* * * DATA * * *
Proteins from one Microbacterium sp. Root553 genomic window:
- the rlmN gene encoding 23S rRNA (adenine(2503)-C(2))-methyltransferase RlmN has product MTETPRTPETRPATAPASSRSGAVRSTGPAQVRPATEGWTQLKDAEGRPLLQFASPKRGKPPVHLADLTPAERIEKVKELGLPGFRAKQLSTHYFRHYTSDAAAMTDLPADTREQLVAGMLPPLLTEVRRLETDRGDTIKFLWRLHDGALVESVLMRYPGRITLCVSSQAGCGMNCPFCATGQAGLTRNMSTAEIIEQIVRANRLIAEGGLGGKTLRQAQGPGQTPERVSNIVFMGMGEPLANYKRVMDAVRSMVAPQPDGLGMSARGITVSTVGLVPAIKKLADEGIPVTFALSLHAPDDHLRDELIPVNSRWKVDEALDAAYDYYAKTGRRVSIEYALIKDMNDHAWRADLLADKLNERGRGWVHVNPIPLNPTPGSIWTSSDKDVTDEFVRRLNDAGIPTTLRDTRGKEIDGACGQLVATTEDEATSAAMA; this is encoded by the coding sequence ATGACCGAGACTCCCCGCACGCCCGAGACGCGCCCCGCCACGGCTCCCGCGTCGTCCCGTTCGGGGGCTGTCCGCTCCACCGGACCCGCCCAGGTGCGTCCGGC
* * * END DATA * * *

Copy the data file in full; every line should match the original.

Proteins from one Microbacterium sp. Root553 genomic window:
- the rlmN gene encoding 23S rRNA (adenine(2503)-C(2))-methyltransferase RlmN has product MTETPRTPETRPATAPASSRSGAVRSTGPAQVRPATEGWTQLKDAEGRPLLQFASPKRGKPPVHLADLTPAERIEKVKELGLPGFRAKQLSTHYFRHYTSDAAAMTDLPADTREQLVAGMLPPLLTEVRRLETDRGDTIKFLWRLHDGALVESVLMRYPGRITLCVSSQAGCGMNCPFCATGQAGLTRNMSTAEIIEQIVRANRLIAEGGLGGKTLRQAQGPGQTPERVSNIVFMGMGEPLANYKRVMDAVRSMVAPQPDGLGMSARGITVSTVGLVPAIKKLADEGIPVTFALSLHAPDDHLRDELIPVNSRWKVDEALDAAYDYYAKTGRRVSIEYALIKDMNDHAWRADLLADKLNERGRGWVHVNPIPLNPTPGSIWTSSDKDVTDEFVRRLNDAGIPTTLRDTRGKEIDGACGQLVATTEDEATSAAMA; this is encoded by the coding sequence ATGACCGAGACTCCCCGCACGCCCGAGACGCGCCCCGCCACGGCTCCCGCGTCGTCCCGTTCGGGGGCTGTCCGCTCCACCGGACCCGCCCAGGTGCGTCCGGC